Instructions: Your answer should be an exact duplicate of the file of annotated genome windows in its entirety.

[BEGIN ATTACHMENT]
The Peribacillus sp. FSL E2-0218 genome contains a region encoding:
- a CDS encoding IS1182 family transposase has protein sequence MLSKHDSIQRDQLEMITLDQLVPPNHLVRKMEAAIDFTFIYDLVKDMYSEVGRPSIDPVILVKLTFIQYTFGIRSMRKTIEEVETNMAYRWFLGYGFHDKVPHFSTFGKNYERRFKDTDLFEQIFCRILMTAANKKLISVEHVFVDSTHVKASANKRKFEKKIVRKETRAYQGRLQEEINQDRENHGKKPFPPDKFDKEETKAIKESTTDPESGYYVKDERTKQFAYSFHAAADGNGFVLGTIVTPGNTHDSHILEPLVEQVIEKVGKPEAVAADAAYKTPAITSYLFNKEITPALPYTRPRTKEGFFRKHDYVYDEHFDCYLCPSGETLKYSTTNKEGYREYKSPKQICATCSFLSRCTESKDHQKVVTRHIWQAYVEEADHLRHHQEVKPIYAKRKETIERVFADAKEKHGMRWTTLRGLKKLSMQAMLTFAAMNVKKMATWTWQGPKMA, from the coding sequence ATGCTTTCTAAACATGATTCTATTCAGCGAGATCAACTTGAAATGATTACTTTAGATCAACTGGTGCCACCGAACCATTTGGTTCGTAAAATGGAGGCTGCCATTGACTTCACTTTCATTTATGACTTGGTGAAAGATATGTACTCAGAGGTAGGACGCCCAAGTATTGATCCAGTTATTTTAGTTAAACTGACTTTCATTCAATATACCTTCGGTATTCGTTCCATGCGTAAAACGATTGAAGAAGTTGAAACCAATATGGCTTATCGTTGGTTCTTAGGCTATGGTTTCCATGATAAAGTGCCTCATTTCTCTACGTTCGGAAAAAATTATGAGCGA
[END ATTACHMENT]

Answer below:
The Peribacillus sp. FSL E2-0218 genome contains a region encoding:
- a CDS encoding IS1182 family transposase has protein sequence MLSKHDSIQRDQLEMITLDQLVPPNHLVRKMEAAIDFTFIYDLVKDMYSEVGRPSIDPVILVKLTFIQYTFGIRSMRKTIEEVETNMAYRWFLGYGFHDKVPHFSTFGKNYERRFKDTDLFEQIFCRILMTAANKKLISVEHVFVDSTHVKASANKRKFEKKIVRKETRAYQGRLQEEINQDRENHGKKPFPPDKFDKEETKAIKESTTDPESGYYVKDERTKQFAYSFHAAADGNGFVLGTIVTPGNTHDSHILEPLVEQVIEKVGKPEAVAADAAYKTPAITSYLFNKEITPALPYTRPRTKEGFFRKHDYVYDEHFDCYLCPSGETLKYSTTNKEGYREYKSPKQICATCSFLSRCTESKDHQKVVTRHIWQAYVEEADHLRHHQEVKPIYAKRKETIERVFADAKEKHGMRWTTLRGLKKLSMQAMLTFAAMNVKKMATWTWQGPKMA, from the coding sequence ATGCTTTCTAAACATGATTCTATTCAGCGAGATCAACTTGAAATGATTACTTTAGATCAACTGGTGCCACCGAACCATTTGGTTCGTAAAATGGAGGCTGCCATTGACTTCACTTTCATTTATGACTTGGTGAAAGATATGTACTCAGAGGTAGGACGCCCAAGTATTGATCCAGTTATTTTAGTTAAACTGACTTTCATTCAATATACCTTCGGTATTCGTTCCATGCGTAAAACGATTGAAGAAGTTGAAACCAATATGGCTTATCGTTGGTTCTTAGGCTATGGTTTCCATGATAAAGTGCCTCATTTCTCTACGTTCGGAAAAAATTATGAGCGA